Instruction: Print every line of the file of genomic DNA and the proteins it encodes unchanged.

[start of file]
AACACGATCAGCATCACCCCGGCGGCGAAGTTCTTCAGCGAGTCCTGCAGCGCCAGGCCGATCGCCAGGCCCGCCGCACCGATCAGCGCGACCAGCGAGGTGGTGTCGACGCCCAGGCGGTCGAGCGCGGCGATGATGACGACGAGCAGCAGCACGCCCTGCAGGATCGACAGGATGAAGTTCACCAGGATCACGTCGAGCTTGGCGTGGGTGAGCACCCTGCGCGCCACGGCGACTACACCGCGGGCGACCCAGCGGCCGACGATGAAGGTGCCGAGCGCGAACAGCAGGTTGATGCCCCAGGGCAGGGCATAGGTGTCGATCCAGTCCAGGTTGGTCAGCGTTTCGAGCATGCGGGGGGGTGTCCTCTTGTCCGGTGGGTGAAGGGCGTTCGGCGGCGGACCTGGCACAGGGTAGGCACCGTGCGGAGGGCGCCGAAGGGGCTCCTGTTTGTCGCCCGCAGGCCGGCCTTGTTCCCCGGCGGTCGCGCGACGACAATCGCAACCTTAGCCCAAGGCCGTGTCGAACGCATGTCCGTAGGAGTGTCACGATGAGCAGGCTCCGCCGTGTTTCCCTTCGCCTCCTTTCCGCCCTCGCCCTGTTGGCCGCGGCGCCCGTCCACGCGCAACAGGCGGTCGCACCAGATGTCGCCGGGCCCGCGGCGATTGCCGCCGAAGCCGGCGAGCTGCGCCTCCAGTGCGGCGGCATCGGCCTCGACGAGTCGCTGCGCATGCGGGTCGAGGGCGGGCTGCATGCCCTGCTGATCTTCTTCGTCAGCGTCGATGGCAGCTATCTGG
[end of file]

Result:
AACACGATCAGCATCACCCCGGCGGCGAAGTTCTTCAGCGAGTCCTGCAGCGCCAGGCCGATCGCCAGGCCCGCCGCACCGATCAGCGCGACCAGCGAGGTGGTGTCGACGCCCAGGCGGTCGAGCGCGGCGATGATGACGACGAGCAGCAGCACGCCCTGCAGGATCGACAGGATGAAGTTCACCAGGATCACGTCGAGCTTGGCGTGGGTGAGCACCCTGCGCGCCACGGCGACTACACCGCGGGCGACCCAGCGGCCGACGATGAAGGTGCCGAGCGCGAACAGCAGGTTGATGCCCCAGGGCAGGGCATAGGTGTCGATCCAGTCCAGGTTGGTCAGCGTTTCGAGCATGCGGGGGGGTGTCCTCTTGTCCGGTGGGTGAAGGGCGTTCGGCGGCGGACCTGGCACAGGGTAGGCACCGTGCGGAGGGCGCCGAAGGGGCTCCTGTTTGTCGCCCGCAGGCCGGCCTTGTTCCCCGGCGGTCGCGCGACGACAATCGCAACCTTAGCCCAAGGCCGTGTCGAACGCATGTCCGTAGGAGTGTCACGATGAGCAGGCTCCGCCGTGTTTCCCTTCGCCTCCTTTCCGCCCTCGCCCTGTTGGCCGCGGCGCCCGTCCACGCGCAACAGGCGGTCGCACCAGATGTCGCCGGGCCCGCGGCGATTGCCGCCGAAGCCGGCGAGCTGCGCCTCCAGTGCGGCGGCATCGGCCTCGACGAGTCGCTGCGCATGCGGGTCGAGGGCGGGCTGCATGCCCTGCTGATCTTCTTCGTCAGCGTCGATGGCAGCTATCTGG